he term ‘Derivative’ stands for contract whose price is derived from or is dependent upon an underlying asset. The underlying asset could be a financial asset such as currency, stock and market index, an interest bearing security or a physical commodity.
Derivative trading in India comprises of 4 basic contracts namely Forwards, Futures, Swaps and Options.
A forward contract is an agreement between parties to buy or sell an underlying asset on a specified date for a specified price. One of the parties of the contract assumes a long position and agrees to buy the underlying asset on a certain specified future date for a certain specified price. The other party assumes a short position and agrees to sell the asset on the same date for the same price. Other contract details like delivery date, price and quantity are negotiated bilaterally by the parties to the contract.
A future contract is an agreement between two parties to buy or sell an asset at a certain time in the future at a certain price. But unlike forward contracts, future contracts are standardized and exchange traded. To facilitate liquidity in future contracts, the exchange specifies certain standard features of the contract. It is a standardized contract with:
- Standard underlying asset,
- Standard quantity and quality of the underlying asset that can be delivered, and
- Standard timing of such settlement (date and month of delivery)
- The units of price quotation and minimum price change
- Location of settlement
A futures contract may be offset prior to maturity by entering into an equal and opposite transaction. In future contracts, the losses as well as profits for the buyer and the seller are unlimited.
Payoff for buyer of future contract: Long futures
Suppose a trader buys a two-month Nifty index future contract when the Nifty trades at 5700 (spot price). The underlying asset in this case is the Nifty index. When the Nifty moves up, the future contract position on Nifty starts making profits, and when the Nifty moves down it starts making losses.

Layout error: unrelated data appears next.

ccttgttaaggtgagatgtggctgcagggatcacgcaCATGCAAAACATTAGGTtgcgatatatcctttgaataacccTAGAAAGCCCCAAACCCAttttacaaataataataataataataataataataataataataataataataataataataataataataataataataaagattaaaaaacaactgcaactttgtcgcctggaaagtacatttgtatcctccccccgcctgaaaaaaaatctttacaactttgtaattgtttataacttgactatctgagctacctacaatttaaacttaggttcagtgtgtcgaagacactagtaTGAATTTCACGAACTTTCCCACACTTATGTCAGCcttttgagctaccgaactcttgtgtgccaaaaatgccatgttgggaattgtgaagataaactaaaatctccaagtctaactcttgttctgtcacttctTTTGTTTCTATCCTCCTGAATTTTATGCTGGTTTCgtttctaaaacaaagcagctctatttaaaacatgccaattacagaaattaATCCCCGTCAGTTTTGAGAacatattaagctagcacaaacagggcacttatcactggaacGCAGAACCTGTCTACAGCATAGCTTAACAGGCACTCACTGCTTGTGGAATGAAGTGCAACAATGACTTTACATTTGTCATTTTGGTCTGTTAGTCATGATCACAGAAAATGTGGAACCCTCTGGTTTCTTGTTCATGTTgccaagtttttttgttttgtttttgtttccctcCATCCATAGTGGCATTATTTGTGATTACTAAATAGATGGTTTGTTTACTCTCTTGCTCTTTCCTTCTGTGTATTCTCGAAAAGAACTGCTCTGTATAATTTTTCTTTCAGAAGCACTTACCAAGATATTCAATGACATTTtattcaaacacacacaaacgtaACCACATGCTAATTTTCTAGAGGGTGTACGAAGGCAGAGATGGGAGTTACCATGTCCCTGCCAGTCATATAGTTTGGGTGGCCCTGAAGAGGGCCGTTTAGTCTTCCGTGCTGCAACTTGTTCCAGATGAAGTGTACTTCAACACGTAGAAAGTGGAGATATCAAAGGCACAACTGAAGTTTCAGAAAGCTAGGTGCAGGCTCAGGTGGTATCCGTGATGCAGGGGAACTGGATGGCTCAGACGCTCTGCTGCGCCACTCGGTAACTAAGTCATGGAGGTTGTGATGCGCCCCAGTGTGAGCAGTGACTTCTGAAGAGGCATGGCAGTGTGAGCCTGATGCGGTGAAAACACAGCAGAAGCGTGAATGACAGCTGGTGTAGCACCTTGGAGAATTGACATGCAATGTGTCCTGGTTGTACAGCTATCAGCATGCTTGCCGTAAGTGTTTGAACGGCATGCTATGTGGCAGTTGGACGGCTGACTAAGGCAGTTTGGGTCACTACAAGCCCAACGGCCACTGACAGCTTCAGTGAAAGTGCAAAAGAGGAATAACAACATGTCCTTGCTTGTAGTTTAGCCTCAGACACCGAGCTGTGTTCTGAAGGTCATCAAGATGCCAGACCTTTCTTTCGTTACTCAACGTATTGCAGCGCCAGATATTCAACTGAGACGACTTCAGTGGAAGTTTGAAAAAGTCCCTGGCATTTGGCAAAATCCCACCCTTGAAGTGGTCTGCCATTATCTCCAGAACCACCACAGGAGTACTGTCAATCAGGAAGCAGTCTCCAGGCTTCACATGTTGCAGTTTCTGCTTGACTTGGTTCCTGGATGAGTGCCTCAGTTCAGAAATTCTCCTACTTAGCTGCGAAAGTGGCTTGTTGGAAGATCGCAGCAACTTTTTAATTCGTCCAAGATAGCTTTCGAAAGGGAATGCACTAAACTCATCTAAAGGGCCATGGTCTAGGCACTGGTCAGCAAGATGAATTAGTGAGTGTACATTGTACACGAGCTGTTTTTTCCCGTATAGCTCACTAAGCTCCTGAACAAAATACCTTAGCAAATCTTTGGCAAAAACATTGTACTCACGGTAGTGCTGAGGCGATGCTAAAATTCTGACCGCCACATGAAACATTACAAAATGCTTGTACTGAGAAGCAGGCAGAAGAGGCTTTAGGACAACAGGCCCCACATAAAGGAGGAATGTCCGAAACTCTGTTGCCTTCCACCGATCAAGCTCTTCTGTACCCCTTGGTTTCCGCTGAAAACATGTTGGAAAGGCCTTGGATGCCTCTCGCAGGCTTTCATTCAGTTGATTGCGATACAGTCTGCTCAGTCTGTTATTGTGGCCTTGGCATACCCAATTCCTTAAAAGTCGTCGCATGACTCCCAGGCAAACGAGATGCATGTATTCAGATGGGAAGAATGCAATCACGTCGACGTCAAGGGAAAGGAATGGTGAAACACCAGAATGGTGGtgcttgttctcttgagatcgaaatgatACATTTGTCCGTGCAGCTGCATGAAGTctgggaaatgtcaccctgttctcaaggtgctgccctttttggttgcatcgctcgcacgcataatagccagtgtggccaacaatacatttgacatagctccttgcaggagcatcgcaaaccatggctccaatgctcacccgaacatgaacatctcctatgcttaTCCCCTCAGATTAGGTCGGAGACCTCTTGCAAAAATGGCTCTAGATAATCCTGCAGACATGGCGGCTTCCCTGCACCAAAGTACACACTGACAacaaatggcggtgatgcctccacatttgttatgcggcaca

Payoff for seller of future contract: Short futures
Suppose a trader sells a two-month Nifty index future contract when the Nifty trades at 5700 (spot price). The underlying asset in this case is the Nifty index. When the Nifty moves down, the future contract position on Nifty starts making profits, and when the Nifty moves up it starts making losses.
Note: It is important to note that in future contracts, the buyer could suffer very large losses as his margin account is marked to market at the end of each trading session.
In contrast an option buyer pays the option premium at the time of purchasing the option. This is the maximum loss which he could suffer. In other words, he only stands to gain if the price of the underlying rises above the strike price and can suffer no more loss than the option premium paid.
Margin Account – In a margin account, some initial amount of money must be deposited at the time of entering in the future contract. This margin money need to be maintained in the account, at the end of each trading day so if the balance falls below the initial margin, it is required to deposit more cash to bring the account to the initial margin level before trading commences on the next day.